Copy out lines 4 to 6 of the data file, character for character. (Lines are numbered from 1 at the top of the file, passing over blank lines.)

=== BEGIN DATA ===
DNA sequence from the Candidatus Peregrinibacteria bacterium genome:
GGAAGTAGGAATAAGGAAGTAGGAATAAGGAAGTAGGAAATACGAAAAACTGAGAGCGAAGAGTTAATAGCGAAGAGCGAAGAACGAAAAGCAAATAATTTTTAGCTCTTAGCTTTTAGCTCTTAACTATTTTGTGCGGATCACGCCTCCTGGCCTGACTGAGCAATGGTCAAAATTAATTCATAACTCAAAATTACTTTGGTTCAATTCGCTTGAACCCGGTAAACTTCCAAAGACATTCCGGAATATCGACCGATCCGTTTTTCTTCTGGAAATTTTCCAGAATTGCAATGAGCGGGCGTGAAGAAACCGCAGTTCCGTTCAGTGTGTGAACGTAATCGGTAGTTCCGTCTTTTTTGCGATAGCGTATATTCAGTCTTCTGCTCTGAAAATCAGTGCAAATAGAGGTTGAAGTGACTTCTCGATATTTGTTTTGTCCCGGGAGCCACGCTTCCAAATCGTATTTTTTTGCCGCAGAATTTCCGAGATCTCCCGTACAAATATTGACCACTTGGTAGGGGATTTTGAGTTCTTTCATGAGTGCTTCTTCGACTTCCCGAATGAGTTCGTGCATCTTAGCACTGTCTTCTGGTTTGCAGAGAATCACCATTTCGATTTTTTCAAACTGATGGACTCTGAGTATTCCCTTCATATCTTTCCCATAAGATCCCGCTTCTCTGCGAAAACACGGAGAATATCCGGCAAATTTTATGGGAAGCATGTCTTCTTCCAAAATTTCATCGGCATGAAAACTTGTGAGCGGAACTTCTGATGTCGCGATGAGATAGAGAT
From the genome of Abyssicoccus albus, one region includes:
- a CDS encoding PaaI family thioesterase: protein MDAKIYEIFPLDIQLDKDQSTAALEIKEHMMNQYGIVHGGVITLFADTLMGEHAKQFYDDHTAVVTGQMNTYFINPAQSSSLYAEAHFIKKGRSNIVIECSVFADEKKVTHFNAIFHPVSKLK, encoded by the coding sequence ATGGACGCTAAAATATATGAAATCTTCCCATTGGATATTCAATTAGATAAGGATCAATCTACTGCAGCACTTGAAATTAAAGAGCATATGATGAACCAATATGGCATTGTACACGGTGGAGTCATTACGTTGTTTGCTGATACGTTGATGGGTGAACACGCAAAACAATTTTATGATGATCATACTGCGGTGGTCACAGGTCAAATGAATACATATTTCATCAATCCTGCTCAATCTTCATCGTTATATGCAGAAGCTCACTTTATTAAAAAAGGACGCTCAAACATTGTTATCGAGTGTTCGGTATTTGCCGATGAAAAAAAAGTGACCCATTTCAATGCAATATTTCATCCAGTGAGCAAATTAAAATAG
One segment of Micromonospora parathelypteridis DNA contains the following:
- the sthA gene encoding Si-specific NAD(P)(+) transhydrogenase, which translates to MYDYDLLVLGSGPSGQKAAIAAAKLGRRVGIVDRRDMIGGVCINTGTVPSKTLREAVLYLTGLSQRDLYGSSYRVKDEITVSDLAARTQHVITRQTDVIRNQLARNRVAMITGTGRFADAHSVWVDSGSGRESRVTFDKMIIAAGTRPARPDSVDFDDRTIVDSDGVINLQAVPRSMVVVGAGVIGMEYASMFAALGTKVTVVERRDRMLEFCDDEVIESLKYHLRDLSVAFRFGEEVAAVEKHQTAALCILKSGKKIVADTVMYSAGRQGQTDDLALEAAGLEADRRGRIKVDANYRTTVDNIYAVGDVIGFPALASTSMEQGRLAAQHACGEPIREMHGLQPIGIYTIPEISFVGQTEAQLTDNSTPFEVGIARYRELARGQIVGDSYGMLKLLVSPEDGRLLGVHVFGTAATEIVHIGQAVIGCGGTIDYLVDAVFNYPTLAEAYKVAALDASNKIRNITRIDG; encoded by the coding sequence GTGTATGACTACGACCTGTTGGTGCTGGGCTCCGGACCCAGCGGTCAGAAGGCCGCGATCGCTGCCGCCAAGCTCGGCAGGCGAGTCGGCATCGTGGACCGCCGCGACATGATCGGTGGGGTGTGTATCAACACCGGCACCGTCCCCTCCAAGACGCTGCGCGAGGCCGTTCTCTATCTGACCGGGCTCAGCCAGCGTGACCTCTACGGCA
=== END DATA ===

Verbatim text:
- a CDS encoding PaaI family thioesterase: protein MDAKIYEIFPLDIQLDKDQSTAALEIKEHMMNQYGIVHGGVITLFADTLMGEHAKQFYDDHTAVVTGQMNTYFINPAQSSSLYAEAHFIKKGRSNIVIECSVFADEKKVTHFNAIFHPVSKLK, encoded by the coding sequence ATGGACGCTAAAATATATGAAATCTTCCCATTGGATATTCAATTAGATAAGGATCAATCTACTGCAGCACTTGAAATTAAAGAGCATATGATGAACCAATATGGCATTGTACACGGTGGAGTCATTACGTTGTTTGCTGATACGTTGATGGGTGAACACGCAAAACAATTTTATGATGATCATACTGCGGTGGTCACAGGTCAAATGAATACATATTTCATCAATCCTGCTCAATCTTCATCGTTATATGCAGAAGCTCACTTTATTAAAAAAGGACGCTCAAACATTGTTATCGAGTGTTCGGTATTTGCCGATGAAAAAAAAGTGACCCATTTCAATGCAATATTTCATCCAGTGAGCAAATTAAAATAG
One segment of Micromonospora parathelypteridis DNA contains the following:
- the sthA gene encoding Si-specific NAD(P)(+) transhydrogenase, which translates to MYDYDLLVLGSGPSGQKAAIAAAKLGRRVGIVDRRDMIGGVCINTGTVPSKTLREAVLYLTGLSQRDLYGSSYRVKDEITVSDLAARTQHVITRQTDVIRNQLARNRVAMITGTGRFADAHSVWVDSGSGRESRVTFDKMIIAAGTRPARPDSVDFDDRTIVDSDGVINLQAVPRSMVVVGAGVIGMEYASMFAALGTKVTVVERRDRMLEFCDDEVIESLKYHLRDLSVAFRFGEEVAAVEKHQTAALCILKSGKKIVADTVMYSAGRQGQTDDLALEAAGLEADRRGRIKVDANYRTTVDNIYAVGDVIGFPALASTSMEQGRLAAQHACGEPIREMHGLQPIGIYTIPEISFVGQTEAQLTDNSTPFEVGIARYRELARGQIVGDSYGMLKLLVSPEDGRLLGVHVFGTAATEIVHIGQAVIGCGGTIDYLVDAVFNYPTLAEAYKVAALDASNKIRNITRIDG; encoded by the coding sequence GTGTATGACTACGACCTGTTGGTGCTGGGCTCCGGACCCAGCGGTCAGAAGGCCGCGATCGCTGCCGCCAAGCTCGGCAGGCGAGTCGGCATCGTGGACCGCCGCGACATGATCGGTGGGGTGTGTATCAACACCGGCACCGTCCCCTCCAAGACGCTGCGCGAGGCCGTTCTCTATCTGACCGGGCTCAGCCAGCGTGACCTCTACGGCA